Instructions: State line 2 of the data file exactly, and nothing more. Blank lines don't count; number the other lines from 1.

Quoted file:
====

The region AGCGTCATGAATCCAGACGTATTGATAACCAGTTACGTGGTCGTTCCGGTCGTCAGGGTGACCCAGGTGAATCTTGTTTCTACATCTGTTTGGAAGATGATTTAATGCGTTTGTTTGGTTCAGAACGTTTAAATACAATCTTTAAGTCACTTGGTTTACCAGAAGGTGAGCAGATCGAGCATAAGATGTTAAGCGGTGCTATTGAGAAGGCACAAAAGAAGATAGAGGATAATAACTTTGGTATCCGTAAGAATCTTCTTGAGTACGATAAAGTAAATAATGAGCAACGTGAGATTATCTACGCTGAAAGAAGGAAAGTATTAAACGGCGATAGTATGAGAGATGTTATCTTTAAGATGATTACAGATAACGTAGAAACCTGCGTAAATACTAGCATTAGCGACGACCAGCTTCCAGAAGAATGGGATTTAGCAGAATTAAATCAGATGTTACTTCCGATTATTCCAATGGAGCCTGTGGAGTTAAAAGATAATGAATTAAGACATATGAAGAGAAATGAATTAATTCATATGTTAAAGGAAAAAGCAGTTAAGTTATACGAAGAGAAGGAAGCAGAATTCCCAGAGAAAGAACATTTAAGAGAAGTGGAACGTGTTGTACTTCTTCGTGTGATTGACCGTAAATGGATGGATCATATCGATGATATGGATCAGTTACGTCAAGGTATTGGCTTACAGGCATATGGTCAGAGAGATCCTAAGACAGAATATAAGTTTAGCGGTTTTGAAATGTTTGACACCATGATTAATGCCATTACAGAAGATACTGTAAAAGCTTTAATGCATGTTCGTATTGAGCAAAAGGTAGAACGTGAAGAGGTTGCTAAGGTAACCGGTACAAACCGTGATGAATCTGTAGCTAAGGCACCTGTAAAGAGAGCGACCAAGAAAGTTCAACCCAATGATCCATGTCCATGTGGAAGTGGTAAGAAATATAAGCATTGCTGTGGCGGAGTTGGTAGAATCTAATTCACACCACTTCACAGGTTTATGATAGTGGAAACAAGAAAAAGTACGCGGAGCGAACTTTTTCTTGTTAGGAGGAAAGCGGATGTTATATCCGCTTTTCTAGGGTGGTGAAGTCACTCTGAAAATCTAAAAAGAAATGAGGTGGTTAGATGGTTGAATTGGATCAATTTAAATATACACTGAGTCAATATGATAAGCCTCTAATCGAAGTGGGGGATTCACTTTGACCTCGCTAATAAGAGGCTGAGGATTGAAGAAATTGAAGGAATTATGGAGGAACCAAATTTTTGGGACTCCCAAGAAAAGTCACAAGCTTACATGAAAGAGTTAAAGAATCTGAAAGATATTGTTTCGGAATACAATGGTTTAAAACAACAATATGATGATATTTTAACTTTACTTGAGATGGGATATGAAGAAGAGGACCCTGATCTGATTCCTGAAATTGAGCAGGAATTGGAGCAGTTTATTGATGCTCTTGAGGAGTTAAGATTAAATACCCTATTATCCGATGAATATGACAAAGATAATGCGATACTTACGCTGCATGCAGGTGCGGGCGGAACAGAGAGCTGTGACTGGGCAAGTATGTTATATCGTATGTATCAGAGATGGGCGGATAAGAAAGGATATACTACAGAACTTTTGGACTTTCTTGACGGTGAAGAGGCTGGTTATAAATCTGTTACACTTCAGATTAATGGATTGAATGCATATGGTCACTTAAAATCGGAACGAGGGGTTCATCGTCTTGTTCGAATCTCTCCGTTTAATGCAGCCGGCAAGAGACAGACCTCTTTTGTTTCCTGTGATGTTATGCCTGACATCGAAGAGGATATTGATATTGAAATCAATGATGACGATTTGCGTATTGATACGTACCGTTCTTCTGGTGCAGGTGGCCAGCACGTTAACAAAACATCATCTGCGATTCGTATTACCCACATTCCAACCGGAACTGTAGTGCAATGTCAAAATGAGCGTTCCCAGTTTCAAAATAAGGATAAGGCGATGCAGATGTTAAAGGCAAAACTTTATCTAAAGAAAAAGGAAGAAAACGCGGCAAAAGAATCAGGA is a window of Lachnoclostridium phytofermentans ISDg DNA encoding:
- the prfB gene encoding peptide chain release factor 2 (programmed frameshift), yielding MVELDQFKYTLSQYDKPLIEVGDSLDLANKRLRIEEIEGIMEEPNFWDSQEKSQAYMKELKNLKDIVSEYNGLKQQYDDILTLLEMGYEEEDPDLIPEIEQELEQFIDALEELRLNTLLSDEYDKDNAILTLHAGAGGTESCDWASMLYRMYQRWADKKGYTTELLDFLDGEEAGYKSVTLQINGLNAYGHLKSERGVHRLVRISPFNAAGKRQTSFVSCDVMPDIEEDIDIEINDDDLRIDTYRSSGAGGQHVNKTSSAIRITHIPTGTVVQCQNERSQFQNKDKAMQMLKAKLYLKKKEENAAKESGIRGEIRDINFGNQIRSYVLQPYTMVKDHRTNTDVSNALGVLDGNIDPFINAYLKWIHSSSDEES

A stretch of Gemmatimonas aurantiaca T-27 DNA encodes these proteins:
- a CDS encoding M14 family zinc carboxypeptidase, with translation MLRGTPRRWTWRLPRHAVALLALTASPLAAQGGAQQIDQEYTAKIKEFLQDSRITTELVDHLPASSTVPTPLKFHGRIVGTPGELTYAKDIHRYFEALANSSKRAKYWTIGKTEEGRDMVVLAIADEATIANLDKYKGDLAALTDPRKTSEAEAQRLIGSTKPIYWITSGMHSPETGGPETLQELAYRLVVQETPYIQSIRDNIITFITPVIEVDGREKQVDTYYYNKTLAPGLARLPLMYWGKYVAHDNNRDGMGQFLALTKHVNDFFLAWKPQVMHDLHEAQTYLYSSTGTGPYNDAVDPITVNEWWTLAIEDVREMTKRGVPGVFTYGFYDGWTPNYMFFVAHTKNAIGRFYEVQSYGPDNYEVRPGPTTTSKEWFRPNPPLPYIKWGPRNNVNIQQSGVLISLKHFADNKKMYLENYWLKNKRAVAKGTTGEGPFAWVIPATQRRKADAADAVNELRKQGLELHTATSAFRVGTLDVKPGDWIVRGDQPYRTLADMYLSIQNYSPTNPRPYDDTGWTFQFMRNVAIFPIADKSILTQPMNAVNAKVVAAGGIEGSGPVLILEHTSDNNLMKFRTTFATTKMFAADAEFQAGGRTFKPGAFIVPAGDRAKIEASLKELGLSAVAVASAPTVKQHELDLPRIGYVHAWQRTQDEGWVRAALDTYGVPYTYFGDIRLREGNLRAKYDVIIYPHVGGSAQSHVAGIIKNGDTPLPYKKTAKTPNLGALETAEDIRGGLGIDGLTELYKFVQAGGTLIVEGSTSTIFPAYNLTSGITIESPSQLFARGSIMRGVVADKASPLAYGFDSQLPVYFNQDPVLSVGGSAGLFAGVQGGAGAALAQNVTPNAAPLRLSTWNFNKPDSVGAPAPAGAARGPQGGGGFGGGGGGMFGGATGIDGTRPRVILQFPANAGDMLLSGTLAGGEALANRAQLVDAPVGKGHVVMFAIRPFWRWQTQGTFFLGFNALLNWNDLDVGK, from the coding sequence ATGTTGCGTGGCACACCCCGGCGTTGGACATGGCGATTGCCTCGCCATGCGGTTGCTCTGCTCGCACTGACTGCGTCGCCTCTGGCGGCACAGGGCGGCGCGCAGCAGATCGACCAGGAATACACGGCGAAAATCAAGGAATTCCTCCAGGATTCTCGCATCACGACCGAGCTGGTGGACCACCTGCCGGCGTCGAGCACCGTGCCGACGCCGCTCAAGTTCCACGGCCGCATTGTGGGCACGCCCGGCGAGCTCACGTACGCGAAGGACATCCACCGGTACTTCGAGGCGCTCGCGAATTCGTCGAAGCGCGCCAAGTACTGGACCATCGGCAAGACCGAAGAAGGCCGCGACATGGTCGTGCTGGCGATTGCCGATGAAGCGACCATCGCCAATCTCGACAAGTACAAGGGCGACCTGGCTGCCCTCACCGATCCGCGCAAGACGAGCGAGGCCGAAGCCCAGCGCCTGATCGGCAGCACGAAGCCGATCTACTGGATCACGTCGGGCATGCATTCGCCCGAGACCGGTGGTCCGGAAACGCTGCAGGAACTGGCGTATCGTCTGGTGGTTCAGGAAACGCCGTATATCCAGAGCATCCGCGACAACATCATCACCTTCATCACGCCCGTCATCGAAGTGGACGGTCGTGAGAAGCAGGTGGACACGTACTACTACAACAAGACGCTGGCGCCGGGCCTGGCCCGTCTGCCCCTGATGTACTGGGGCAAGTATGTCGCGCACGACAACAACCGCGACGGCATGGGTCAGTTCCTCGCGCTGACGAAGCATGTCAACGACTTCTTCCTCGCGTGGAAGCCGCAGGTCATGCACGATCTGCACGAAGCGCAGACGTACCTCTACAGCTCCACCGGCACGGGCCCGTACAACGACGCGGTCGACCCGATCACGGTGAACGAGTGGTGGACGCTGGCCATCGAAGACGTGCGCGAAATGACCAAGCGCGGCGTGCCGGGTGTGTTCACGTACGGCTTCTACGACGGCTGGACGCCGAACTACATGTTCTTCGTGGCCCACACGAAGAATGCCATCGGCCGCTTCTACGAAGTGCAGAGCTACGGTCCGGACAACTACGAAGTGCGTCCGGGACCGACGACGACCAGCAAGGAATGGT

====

- the prfB gene encoding peptide chain release factor 2 (programmed frameshift), yielding MVELDQFKYTLSQYDKPLIEVGDSLDLANKRLRIEEIEGIMEEPNFWDSQEKSQAYMKELKNLKDIVSEYNGLKQQYDDILTLLEMGYEEEDPDLIPEIEQELEQFIDALEELRLNTLLSDEYDKDNAILTLHAGAGGTESCDWASMLYRMYQRWADKKGYTTELLDFLDGEEAGYKSVTLQINGLNAYGHLKSERGVHRLVRISPFNAAGKRQTSFVSCDVMPDIEEDIDIEINDDDLRIDTYRSSGAGGQHVNKTSSAIRITHIPTGTVVQCQNERSQFQNKDKAMQMLKAKLYLKKKEENAAKESGIRGEIRDINFGNQIRSYVLQPYTMVKDHRTNTDVSNALGVLDGNIDPFINAYLKWIHSSSDEES